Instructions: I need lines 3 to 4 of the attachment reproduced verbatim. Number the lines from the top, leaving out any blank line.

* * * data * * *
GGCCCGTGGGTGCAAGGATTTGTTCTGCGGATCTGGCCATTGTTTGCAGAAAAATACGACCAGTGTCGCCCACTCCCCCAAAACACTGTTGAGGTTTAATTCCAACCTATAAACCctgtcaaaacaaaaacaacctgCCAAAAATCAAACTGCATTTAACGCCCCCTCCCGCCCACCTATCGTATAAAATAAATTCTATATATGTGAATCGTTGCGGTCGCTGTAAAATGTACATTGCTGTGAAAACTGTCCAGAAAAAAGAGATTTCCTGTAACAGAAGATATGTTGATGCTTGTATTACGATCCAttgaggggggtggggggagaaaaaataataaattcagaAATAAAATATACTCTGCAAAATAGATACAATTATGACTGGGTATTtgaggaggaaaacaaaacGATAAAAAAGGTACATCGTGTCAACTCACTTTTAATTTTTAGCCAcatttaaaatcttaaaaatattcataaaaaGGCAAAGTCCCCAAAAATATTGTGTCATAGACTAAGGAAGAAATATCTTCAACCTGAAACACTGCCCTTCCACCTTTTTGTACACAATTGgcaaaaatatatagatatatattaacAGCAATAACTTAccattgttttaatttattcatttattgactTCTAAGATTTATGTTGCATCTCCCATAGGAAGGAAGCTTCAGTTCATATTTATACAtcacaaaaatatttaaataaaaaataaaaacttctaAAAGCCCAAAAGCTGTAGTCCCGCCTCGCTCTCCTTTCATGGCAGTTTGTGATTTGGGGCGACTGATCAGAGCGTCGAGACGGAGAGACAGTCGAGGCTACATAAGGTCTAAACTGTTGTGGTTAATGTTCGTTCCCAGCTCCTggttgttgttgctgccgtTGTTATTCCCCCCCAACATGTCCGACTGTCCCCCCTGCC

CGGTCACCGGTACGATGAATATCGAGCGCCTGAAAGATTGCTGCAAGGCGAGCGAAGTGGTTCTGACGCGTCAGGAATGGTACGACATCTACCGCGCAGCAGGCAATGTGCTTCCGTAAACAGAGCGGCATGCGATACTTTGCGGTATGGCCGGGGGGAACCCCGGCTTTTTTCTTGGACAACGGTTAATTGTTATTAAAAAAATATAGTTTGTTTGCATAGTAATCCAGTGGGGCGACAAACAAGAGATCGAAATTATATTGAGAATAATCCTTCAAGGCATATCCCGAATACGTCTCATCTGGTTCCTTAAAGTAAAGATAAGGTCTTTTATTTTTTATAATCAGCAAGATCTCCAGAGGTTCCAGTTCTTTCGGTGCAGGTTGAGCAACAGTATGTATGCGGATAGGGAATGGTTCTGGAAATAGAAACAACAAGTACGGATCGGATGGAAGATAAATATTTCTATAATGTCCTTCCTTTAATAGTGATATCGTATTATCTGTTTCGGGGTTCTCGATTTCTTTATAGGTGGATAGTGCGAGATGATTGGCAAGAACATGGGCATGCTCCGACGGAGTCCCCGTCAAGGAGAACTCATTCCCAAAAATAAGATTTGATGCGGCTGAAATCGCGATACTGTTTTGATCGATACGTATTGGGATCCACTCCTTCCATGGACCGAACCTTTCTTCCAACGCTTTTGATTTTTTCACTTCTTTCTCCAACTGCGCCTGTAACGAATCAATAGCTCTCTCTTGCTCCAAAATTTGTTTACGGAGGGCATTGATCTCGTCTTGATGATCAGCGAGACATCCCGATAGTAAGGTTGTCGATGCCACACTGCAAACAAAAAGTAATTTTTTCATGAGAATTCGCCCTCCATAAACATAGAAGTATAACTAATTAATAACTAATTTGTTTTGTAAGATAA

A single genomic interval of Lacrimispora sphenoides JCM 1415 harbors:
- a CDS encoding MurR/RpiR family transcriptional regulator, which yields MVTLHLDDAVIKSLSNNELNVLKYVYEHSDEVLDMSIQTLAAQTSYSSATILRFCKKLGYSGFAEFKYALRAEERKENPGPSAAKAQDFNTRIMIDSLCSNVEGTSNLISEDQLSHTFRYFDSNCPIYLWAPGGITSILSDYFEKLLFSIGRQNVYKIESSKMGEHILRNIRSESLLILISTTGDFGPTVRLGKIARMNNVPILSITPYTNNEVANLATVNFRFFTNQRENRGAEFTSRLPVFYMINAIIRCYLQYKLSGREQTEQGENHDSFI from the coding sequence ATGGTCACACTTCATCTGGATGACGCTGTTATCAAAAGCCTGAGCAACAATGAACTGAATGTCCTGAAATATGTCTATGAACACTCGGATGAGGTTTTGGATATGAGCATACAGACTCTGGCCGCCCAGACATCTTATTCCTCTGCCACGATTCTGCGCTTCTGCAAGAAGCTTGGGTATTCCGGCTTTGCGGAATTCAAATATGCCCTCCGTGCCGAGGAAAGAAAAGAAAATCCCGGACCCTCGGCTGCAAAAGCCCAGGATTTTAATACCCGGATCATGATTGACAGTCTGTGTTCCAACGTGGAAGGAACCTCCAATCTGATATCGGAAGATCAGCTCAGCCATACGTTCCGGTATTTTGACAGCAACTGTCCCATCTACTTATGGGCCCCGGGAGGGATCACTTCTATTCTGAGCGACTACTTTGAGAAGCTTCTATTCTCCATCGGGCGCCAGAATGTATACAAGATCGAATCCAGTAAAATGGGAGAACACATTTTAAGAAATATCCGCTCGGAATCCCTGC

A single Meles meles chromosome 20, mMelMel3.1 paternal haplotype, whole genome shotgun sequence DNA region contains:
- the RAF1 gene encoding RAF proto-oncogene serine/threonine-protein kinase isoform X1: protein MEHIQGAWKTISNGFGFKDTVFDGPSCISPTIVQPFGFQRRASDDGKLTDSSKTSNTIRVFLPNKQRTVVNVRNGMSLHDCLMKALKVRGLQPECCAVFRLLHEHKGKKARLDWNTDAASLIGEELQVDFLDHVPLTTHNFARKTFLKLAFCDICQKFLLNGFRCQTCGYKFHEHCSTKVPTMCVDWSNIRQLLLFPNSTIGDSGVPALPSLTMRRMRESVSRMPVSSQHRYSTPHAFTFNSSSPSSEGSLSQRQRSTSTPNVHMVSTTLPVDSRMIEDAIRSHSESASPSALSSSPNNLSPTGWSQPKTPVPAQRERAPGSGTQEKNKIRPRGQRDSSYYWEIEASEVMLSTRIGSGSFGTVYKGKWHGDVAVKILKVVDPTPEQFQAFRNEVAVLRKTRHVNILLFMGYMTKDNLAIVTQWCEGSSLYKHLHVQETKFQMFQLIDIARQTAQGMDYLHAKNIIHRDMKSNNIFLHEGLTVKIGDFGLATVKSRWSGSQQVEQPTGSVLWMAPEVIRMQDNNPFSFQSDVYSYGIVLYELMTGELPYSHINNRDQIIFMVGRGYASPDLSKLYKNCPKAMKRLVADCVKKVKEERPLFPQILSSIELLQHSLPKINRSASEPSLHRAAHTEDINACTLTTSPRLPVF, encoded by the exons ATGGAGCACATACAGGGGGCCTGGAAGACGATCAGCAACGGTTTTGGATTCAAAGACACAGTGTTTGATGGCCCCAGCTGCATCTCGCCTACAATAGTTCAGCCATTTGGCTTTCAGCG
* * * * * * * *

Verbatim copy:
A single genomic interval of Lacrimispora sphenoides JCM 1415 harbors:
- a CDS encoding MurR/RpiR family transcriptional regulator, which yields MVTLHLDDAVIKSLSNNELNVLKYVYEHSDEVLDMSIQTLAAQTSYSSATILRFCKKLGYSGFAEFKYALRAEERKENPGPSAAKAQDFNTRIMIDSLCSNVEGTSNLISEDQLSHTFRYFDSNCPIYLWAPGGITSILSDYFEKLLFSIGRQNVYKIESSKMGEHILRNIRSESLLILISTTGDFGPTVRLGKIARMNNVPILSITPYTNNEVANLATVNFRFFTNQRENRGAEFTSRLPVFYMINAIIRCYLQYKLSGREQTEQGENHDSFI from the coding sequence ATGGTCACACTTCATCTGGATGACGCTGTTATCAAAAGCCTGAGCAACAATGAACTGAATGTCCTGAAATATGTCTATGAACACTCGGATGAGGTTTTGGATATGAGCATACAGACTCTGGCCGCCCAGACATCTTATTCCTCTGCCACGATTCTGCGCTTCTGCAAGAAGCTTGGGTATTCCGGCTTTGCGGAATTCAAATATGCCCTCCGTGCCGAGGAAAGAAAAGAAAATCCCGGACCCTCGGCTGCAAAAGCCCAGGATTTTAATACCCGGATCATGATTGACAGTCTGTGTTCCAACGTGGAAGGAACCTCCAATCTGATATCGGAAGATCAGCTCAGCCATACGTTCCGGTATTTTGACAGCAACTGTCCCATCTACTTATGGGCCCCGGGAGGGATCACTTCTATTCTGAGCGACTACTTTGAGAAGCTTCTATTCTCCATCGGGCGCCAGAATGTATACAAGATCGAATCCAGTAAAATGGGAGAACACATTTTAAGAAATATCCGCTCGGAATCCCTGC